Black Women in Fanon's Black Skin, White Masks
The Intersection of Race, Gender, and Oppression
In this paper, I focus on the representations of Black women in contrast to Black men found within Frantz Fanon’s philosophical work Black Skin, White Masks. I propose that while Fanon’s racial dialectical work is very significant, he often lacks acknowledgment of the multidimensionality of the Black woman’s lived experience specifically. Drawing on the theory of intersectionality, coined by Kimberlé Crenshaw, I argue that Fanon does not recognize the different layers of oppression operating in Black women’s lives to the degree that he fails to include them within his framework of both liberation and resistance from racial oppression.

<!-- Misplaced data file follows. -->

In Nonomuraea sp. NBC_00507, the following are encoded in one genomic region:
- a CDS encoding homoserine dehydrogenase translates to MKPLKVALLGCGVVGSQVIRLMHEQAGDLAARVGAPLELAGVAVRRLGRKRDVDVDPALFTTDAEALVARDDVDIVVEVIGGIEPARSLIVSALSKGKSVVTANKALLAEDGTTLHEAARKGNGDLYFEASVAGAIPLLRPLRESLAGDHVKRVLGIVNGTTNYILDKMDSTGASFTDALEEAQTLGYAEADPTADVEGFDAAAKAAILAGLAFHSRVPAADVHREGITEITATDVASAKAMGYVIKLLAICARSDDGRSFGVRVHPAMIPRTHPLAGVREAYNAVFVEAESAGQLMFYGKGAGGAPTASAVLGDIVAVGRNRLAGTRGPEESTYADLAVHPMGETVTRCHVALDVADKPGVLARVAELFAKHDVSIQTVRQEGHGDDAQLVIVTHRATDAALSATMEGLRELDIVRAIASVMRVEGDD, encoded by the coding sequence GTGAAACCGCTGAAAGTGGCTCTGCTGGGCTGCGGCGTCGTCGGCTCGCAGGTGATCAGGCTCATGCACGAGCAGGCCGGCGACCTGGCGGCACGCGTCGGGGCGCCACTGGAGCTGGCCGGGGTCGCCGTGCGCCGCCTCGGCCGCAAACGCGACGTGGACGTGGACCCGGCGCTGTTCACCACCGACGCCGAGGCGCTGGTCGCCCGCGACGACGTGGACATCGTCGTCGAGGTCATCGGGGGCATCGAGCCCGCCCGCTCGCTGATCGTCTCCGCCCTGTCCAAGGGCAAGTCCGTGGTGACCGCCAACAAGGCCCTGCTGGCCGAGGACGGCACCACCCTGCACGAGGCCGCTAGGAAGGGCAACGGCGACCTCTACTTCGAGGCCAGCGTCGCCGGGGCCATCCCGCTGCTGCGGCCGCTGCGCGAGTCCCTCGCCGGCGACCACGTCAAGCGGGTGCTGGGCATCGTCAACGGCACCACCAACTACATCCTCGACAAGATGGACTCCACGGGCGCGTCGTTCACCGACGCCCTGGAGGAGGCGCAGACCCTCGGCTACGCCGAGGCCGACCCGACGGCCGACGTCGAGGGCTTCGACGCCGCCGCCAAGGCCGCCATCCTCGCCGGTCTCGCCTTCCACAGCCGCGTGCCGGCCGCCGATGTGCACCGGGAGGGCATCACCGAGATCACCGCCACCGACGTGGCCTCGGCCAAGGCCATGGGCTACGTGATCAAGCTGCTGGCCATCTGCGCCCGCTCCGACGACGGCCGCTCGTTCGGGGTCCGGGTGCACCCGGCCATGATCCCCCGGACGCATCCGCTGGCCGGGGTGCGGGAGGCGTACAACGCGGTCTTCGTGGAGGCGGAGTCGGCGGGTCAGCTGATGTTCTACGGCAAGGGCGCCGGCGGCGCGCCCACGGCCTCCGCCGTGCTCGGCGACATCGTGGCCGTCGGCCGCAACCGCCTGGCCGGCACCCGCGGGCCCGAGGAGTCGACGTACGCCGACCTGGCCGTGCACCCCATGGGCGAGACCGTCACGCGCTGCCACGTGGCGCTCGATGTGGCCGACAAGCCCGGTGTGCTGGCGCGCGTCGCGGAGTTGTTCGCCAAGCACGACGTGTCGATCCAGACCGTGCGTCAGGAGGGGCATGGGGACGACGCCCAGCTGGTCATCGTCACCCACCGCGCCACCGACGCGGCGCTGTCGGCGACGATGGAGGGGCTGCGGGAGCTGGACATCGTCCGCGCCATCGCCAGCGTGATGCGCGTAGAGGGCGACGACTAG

Copyright (c) 2021 Emma Ming Wahl
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